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Unjustified Jealousy - Two Problems

Karla wrote:

I am seeing this guy I really like but he always gets jealous. Even if I'm talking to a guy I don't even like as a person, he gets all worked up. He realizes that its a bad thing and it is holding both of back but he can't seem to control it.

He told me he has low confidence and self esteem and we are thinking that it has something to do with that. He asked me for help with this problem. I can tell he really wants to get over this but I don't know how to help him. do you have any ideas?

And Moira wrote:

I have been seeing by boyfriend for about a year and a couple of months. He has recently realized that he is in love with me and might want to spend the rest of his life with me.

Because of this he wants to know everything about me, especially the past. Questions like, how many people I've been, did I enjoy it, how many times....questions like that.

I asked him if he wanted me to be honest and he said yes but didn't like the answers. Now we are stuck in this on-going argument about this.

How can I help him get over this? He says he is jealous, but he is the only one for me. How do I get this through his head?

Dear Moira and Karla

First, remember that jealousy is not a rational thing; it can easily destroy relationships, but it is not a deliberate act - no-one chooses to be jealous.

That doesn't mean nothing can be done, but it does mean that you may fail, and in some cases, it is so, so, irrational that professional help is the only hope.

Enough doom and gloom! There are simple acts that can help, and usually do.

First is to be sure you are being entirely honest, and there is no foundation; never confuse irrational jealousy with genuine dishonesty; it can be extremely dangerous.

Second is to be entirely honest anyway. Jealousy is about difficulty in trusting others, so reinforce - by behaviour - the fact of your trustworthiness.

Third is to remember that jealousy forms a vicious circle, feeding on itself; your challenge is to break that circle. As it is an irrational emotion, rational argument is futile, and simply tends to remind and reinforce. Resist arguing about it; try to reist even talking about it - not by refusing or sulking, but by gently reminding him that it's old ground, you've been through it, let's discuss something else.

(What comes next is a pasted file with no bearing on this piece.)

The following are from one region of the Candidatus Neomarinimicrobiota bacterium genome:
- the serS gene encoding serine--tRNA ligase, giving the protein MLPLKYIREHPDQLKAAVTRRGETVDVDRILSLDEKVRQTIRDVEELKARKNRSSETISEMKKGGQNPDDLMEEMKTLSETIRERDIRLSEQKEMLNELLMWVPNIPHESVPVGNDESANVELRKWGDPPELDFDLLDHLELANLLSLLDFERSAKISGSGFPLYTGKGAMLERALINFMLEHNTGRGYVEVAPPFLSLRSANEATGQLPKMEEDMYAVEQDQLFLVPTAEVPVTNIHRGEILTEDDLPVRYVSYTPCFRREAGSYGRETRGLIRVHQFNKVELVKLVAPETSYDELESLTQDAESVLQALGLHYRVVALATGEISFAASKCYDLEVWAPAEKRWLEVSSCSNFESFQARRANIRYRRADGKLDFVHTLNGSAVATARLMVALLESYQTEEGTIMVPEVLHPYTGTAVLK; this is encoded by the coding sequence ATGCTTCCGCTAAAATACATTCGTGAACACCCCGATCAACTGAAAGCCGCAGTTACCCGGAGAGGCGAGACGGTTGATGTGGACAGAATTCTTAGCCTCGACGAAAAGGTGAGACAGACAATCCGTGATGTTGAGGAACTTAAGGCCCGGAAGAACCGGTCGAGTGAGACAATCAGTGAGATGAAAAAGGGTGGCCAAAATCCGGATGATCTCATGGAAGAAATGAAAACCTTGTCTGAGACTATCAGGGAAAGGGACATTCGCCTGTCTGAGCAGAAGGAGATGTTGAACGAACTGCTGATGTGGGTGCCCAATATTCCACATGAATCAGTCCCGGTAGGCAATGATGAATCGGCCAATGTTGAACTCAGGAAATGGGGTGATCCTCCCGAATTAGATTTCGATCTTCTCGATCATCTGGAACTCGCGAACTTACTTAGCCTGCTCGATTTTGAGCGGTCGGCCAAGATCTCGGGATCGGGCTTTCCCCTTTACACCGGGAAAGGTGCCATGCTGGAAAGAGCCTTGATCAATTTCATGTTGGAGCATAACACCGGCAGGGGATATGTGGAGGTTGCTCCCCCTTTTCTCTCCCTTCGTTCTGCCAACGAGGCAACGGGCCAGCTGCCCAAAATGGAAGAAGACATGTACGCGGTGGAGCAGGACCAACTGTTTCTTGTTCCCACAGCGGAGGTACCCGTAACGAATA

Fourth, if it's appropriate (it usually is) develop a 'reassurance touch' that is shorthand for 'let's change the subject'; for example, when you've been talking to another man (or there's been a reminder about the past) take his hand and squeeze it lightly, and briefly; at first, reinforce that with words "I'm here for you" "Don't worry" ... whatever, but general 'between the two of you' comments, not directly relating to 'the problem' - so you are acknowledging that there is a problem, but not letting it take over

Fifth, be consistent, gentle, firm but consistent.

Finally, when you do discuss it, remember that its not 'other men' or 'the past' that's the problem, it's jealousy that's the problem. And from time you you can say "How's the jealousy thing going, do you want to talk about it?"

It's not easy, it's never easy. But you both say you men recognise the problem; be sure they accept that it's their problem - but also, be sure they realise the effort you are investing in helping them.

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